Where do you find the time to write short stories?
I have the absolute strangest writing work ethic in the business. I am a college professor in Charlotte, NC, and my obligations to the school really occupy almost all my time during the academic year from August to May. One nice thing about teaching is that I get most of May and all of June and July off. During the school year, I outline future books, write down snippets of dialogue or plot twists as they occur to me, and even write the occasional chapter segment, and store all of them in a working file for each title I have in the queue. Then, during my ten weeks off in the summer, I type like mad. It’s almost as if the stories gestate during my nine months of teaching, and then on May 15th I go into labor and start pushing them out onto paper. I average about one hundred thousand new words over the course of the summer, and usually I can crank out about a book and a half. Sometimes I steal some time during infrequent lulls in the school year to produce a first draft of a short story, and then let it sit for a few weeks and edit during the holiday breaks. I’ll retire from fulltime teaching in three years, and I’m not at all certain what impact that will have on my writing process. Not certain yet whether I’ll be able to keep up the level of productivity that I do now during the summers. It’s going to be fun to find out, though!
What’s on your horizon?
I have a shelf of books in the pipeline right now, including the fifth and sixth titles in my Pat Gallegher series (PAID IN SPADES; HELL’S BELLS), the third book in my Eamon Gold series (BRITTLE KARMA), the third and fourth Judd Wheeler novels (CAROLINA BLUE; A KIND AND SAVAGE PLACE), an untitled international thriller set in the Mediterranean, a thriller set in the Mojave Desert (LEFT FOR DEAD), and a few other outlines that are begging for attention. I have a noir novella in the works called THE SQUEEZE. I just finished a short story called BUSTING RED HEADS which I’ve sent to EQMM. I’m working on a traditional mystery set in Charleston.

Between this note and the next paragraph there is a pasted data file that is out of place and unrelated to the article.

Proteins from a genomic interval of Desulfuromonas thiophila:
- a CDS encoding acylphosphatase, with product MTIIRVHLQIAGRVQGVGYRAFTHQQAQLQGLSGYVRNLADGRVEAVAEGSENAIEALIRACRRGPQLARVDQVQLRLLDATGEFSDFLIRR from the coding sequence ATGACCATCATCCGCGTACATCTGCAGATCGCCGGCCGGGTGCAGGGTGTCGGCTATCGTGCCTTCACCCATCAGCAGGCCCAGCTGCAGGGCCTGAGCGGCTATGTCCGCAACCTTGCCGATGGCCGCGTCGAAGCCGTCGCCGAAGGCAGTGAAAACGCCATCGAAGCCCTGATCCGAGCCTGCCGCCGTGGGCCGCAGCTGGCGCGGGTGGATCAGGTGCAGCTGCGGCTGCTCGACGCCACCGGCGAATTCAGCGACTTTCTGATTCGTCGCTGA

I also have a couple of other long-term projects that aren’t mysteries or thrillers. One is a historical novel set in Europe during World War I, and the other is—of all things—a cookbook. One of my other all-consuming interests is gourmet cooking, and I am putting together a cookbook based on a popular mystery series, using all-new recipes that I’ve tested in my kitchen at home.
I have about five short-stories queued up, including two in a new series featuring a fake psychic and a beleaguered police detective who has to tolerate him; a couple of shorts about an aristocratic man-about-town in Charleston (SC) and his working-class detective cousin; and an Eamon Gold short involving an embezzling polo rider who has gone missing.
On top of all that, I’m an avid woodworker, and I need to find time this summer to finish a quartersawn white oak Stickley Morris chair I started last summer, a maple curved-leg floating-top table I’ve roughed out, and to start working on a Maloof-style sculpted rocking chair that will be constructed with black walnut lumber from a tree that was felled on my late father-in-law’s farm.
Busy busy busy. I’m pushing sixty now, but I have no intention of slowing down or taking it easy. I’d like to leave behind at least thirty books, and a slew of short stories.
Erik Erikson said that, in middle age, people begin to focus on generativity, or the legacy they will leave behind. People find generativity in all sorts of enterprises, from building businesses that bear their names, to producing great works of art, literature, or music, or even in raising happy, healthy children into successful adults. My kids are grown and making their own marks in the world now, and I’ve very proud of them, so I feel that I was generative in that sense. Now I’m focusing on writing books and stories that I hope people will continue to read long after I’m gone, and building furniture that people will find comfortable and beautiful three or four generations (or more) down the road.
My lovely wife Elaine has claimed for decades that I work primarily to support my hobbies. What I know is that all of the endeavors in my life of which I’m most proud have centered on creativity—tapping into that weird, strange, right-brain synthetic process and letting it flow through my body and into my work. I hope to be able to continue to create for years to come. If I do, I can’t imagine anything that would make me happier.
After retiring in 2002 from active practice after two decades as a forensic psychologist, Richard Helms began a new career as a college professor in Charlotte, NC. He has been nominated three times for the PWA Shamus Award, four times for the SMFS Derringer Award, and once each for the Macavity and Thriller Awards. He is the only author ever to win the Derringer Award in two different categories in the same year (2008). He won the ITW Thriller Award for Best Short Story in 2011. THE UNRESOLVED SEVENTH is his fifteenth novel.
To learn more about Richard, please visit his website.